Spike in Shootings Prompts Police Action in Rocky Mount
Posted January 11, 2007
“It's a large concern for me,” said Police Chief John Manley. “I can't sleep.”
Police said William Corbett was shot by James Taylor Jr. across the street from a nightclub early on the morning of Jan. 1. Corbett died in the hospital on Wednesday. Taylor has surrendered to police in connection with the slaying.
Manley told WRAL the shootings are not connected, but highlight a major, growing problem of guns and drugs in the city.
“I would say most of the shootings are drug-related or drug-driven,” Manley said. “I think you're seeing the results of an ongoing problem that's been neglected for many years.”
Gene Scarborough owns a tree removal business in Rocky Mount. He said he’s had several vehicles and types of equipment stolen in recent weeks.
“To me, it's a tremendous concern,” Scarborough said. “It’s cost me between $15,000 and $20,000 since the month of November.”
Scarborough said he believes it’s all tied to out-of-control, drug-related crime, too.
Manley said his department is launching a major crackdown. He's added at least 10 police officers to each shift, and he said they will have a zero-tolerance policy on all crime and will be especially tough on weapons violations.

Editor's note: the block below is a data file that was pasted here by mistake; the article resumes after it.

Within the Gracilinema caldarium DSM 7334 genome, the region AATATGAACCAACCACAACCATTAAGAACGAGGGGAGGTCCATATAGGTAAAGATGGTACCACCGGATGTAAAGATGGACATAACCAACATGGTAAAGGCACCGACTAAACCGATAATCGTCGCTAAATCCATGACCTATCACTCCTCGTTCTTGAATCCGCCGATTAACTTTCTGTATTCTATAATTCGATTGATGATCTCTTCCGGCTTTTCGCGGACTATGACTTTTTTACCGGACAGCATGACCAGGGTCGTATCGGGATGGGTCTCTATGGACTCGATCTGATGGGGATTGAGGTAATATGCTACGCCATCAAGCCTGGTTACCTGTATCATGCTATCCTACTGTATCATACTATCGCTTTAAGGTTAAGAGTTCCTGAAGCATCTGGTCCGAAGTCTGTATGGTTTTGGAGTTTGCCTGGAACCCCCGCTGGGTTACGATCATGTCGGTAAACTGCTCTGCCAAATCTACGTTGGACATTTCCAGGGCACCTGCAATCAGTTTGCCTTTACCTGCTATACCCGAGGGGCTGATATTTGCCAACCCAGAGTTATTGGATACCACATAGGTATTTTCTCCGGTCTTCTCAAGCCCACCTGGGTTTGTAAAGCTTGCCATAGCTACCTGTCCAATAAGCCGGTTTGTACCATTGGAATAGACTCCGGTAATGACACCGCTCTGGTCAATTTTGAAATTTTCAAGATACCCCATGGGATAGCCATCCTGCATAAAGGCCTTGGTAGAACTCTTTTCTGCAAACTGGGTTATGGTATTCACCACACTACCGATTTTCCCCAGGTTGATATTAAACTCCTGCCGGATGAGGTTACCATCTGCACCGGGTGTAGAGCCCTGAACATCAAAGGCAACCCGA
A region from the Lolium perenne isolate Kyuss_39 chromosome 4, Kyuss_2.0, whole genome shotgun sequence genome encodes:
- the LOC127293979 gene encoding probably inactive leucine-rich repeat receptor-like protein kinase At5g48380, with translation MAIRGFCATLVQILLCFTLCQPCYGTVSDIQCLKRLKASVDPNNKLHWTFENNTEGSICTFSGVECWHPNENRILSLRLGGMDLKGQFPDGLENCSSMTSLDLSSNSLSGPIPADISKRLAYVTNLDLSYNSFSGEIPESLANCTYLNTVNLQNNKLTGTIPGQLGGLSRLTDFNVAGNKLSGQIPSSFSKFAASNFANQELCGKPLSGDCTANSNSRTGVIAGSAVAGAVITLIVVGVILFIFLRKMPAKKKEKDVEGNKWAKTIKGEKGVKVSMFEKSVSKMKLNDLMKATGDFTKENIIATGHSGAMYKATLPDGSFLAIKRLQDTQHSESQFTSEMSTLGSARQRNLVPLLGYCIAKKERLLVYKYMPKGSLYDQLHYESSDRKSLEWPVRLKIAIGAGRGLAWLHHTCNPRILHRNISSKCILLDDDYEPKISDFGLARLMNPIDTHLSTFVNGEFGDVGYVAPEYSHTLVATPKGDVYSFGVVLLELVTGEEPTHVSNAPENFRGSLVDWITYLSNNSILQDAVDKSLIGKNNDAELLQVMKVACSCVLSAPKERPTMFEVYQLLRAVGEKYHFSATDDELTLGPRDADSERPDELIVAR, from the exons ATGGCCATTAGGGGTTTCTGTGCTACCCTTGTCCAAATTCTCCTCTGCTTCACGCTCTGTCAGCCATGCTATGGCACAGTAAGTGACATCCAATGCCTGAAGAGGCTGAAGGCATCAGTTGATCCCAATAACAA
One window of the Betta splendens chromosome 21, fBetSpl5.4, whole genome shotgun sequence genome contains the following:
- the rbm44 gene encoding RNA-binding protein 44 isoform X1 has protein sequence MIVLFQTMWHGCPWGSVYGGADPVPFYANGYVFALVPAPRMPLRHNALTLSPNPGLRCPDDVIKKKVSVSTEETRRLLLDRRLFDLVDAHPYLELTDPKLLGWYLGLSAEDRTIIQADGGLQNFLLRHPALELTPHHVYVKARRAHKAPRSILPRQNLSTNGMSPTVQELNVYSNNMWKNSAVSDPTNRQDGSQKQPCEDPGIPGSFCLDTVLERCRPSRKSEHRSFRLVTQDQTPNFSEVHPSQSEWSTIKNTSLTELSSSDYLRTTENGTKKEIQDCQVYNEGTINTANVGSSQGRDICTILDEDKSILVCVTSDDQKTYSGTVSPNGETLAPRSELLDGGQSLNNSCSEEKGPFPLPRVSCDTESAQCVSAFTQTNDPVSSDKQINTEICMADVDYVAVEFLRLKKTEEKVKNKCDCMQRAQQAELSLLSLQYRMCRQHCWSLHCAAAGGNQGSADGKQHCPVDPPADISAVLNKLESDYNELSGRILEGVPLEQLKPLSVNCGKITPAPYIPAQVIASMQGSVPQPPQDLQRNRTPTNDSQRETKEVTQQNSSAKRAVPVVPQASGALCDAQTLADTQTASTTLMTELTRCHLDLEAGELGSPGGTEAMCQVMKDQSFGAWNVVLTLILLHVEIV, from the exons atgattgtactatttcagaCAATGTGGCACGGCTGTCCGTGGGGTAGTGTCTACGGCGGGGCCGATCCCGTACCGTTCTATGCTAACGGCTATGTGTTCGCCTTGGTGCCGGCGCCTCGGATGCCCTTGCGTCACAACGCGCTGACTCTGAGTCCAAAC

“Please note that the Rocky Mount Police Department is pushing back and we're not going to tolerate this here,” Manley said.
However, Scarborough said he doubts the crackdown will make a difference.
“I think, right now, it’s too late by several years,” he said. “It’s probably too little for the real problem.”
Scarborough is asking state representatives and the state Attorney General's Office to get involved.
Manley said he is talking with church leaders and local leaders. He believes the police can turn things around with help from the community.
“We're not going to let up,” Manley said. “We're going back to the way it used to be. Citizens are going to be safe, officers are going to be safe, and crooks are going to jail.”
For now, Rocky Mount plans to use its current staff of police officers, but Manley said local leaders will assess the situation and determine whether they need to hire more. Police are also planning a series of meetings to get the community more involved.